Have you ever lined up pictures of yourself that span decades? Did you notice that with each passing decade your eyes look more and more weary? Try doing it in reverse. I found a recent photo of myself, and one taken about 20 years ago. I could not get over how rested I looked in the younger one. Sure didn’t think so at the time with four children under the age of 8.

I’m one of those kinds of people who go to a workshop or a meeting and checks each item off the program or agenda as it is completed. I feel like I have been doing that with each phase of my adult life.

Got married. Check.

(Spent months planning for the wedding day and not one minute planning for the marriage)

Finished graduate school. Check.

(Had no clue I would go back to school 20 years later)

Done with pregnancy. Check.

(Ok. A little day surgery backed that one up)

Last child in school all day. Check.

(Thought it would mean more time to my self. In reality meant going from part time to full time work.)

Became a grandma. Check.

(Ok. That one's a first, but too important not to mention. I’m in the club!)

Last child left for college. Turned 50 two weeks later. Check. Check.

(Too much to process all at once.)

In contrast, I have decided to approach the second half of my life (positive thinking) as an adventure. As long as God continues to bless me with good health, I refuse to just sit and look, or twiddle my thumbs, or waste away in front of the TV. This time around, I want to check off firsts, not lasts.

Started blogging. Check.

(Met some really neat Christian women/fellow bloggers on-line as a result.)

Started taking a spin class. Check.

(Hardest workout I’ve ever had, next to running. I feel great!)

Learning Spanish. Check.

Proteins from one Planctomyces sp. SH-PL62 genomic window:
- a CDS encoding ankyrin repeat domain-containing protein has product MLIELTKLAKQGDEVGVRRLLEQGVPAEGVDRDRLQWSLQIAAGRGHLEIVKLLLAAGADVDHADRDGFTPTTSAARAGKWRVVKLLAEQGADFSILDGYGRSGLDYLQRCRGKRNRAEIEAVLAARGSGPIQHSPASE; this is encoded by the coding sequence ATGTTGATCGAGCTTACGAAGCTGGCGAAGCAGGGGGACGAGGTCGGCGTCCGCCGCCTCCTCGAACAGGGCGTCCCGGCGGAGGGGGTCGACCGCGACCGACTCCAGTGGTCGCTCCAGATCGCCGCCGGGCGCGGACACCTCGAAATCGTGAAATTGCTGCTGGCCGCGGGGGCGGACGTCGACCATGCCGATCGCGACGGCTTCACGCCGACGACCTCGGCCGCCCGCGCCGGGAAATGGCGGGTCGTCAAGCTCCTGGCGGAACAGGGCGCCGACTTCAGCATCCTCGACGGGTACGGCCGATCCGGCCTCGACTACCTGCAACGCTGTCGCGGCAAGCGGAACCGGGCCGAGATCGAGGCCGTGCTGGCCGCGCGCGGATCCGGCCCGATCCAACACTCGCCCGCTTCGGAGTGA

(Invested in a conversational Spanish program that I listen to in the car. It’s a start.)

Meet my friend Nancy at 5:45 a.m. for power walking. Check.

(Each one brings a topic of the day to discuss. Time flies!)

That’s all I’ve got so far, but the adventure has only begun!

"Even when I am old and gray, do not forsake me, O God, til I declare your power to the next generation, your might to all who are to come."

Psalms 71:18

Tuesday, September 05, 2006

Icky Twerp & Slam Bang Theatre

"Don't let schooling interfere
your education."

~ Mark Twain ~

As a child of the sixties in Dallas, I enjoyed watching a local TV show called Slam Bang Theatre on channel 11 at 7:00 a.m. Hosted by the late Robert Camfield, who played a goofy looking fellow named Icky Twerp, the one hour show ran the Three Stooges, Edgar Kennedy shorts, and cartoons such as Mighty Heroes, Mighty Mouse, Popeye the Sailor, and Rocket Robin Hood. Icky had an assistant with an ape-mask named Ajax who would pedal the projector as Icky Twerp said “roll ‘em”. In between shows, Icky picked children from the studio audience to come on stage and participate in contests. My favorite contest was when he timed children to see who could hold their breath the longest. I also participated from the comfort of my living room and (in my estimation) always held my breath longer than any of those kids on TV.